4 million-year-old fossil horse plugs gap in equine evolution
From: The Hindu
Researchers have discovered a new species of fossil horse that lived 4.4 million years ago in Ethiopia, a discovery that fills a gap in the evolutionary history of horses.
About the size of a small zebra, Eurygnathohippus woldegabrieli had three-toed hooves and grazed the grasslands and shrubby woods in the Afar Region, scientists said.
The horse fills a gap in the evolutionary history of horses but is also important for documenting how old a fossil locality is and in reconstructing habitats of human forebears of the time, said Scott Simpson, professor of anatomy at Case Western Reserve’s School of Medicine, and co-author of the research.
The researchers found the first E woldegabrieli teeth and bones in 2001, in the Gona area of the Afar Region. This fossil horse was among the diverse array of animals that lived in the same areas as the ancient human ancestor Ardipithecus ramidus, commonly called Ardi.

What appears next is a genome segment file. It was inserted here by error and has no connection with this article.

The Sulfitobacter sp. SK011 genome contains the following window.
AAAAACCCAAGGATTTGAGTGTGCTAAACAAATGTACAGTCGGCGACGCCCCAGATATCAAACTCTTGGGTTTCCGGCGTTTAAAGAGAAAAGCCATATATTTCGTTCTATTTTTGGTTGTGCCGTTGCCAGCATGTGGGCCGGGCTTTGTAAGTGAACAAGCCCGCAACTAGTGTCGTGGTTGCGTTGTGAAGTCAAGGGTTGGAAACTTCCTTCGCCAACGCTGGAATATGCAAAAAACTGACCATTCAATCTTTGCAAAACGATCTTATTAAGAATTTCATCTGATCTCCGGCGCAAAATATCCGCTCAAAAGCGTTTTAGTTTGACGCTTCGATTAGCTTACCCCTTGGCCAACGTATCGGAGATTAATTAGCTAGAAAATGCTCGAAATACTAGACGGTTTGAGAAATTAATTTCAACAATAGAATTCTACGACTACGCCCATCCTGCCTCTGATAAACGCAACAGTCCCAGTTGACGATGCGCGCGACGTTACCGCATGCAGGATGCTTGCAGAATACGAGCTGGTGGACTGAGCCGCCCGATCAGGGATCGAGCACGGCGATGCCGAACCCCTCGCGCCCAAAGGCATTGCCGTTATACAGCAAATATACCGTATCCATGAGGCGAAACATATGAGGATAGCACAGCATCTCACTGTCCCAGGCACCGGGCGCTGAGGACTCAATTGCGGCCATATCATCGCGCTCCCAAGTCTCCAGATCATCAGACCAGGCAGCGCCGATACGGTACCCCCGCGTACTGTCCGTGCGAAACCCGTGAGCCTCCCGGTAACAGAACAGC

“The fossil search team spreads out to survey for fossils in the now arid badlands of the Ethiopian desert,” Dr Simpson said. “Among the many fossils we found are the two ends of the foreleg bone — the canon — brilliant white and well preserved in the red-tinted earth,” he added.
A year later, they returned and found part of the connecting shaft, which was split lengthwise but provided the crucial full length of the bone.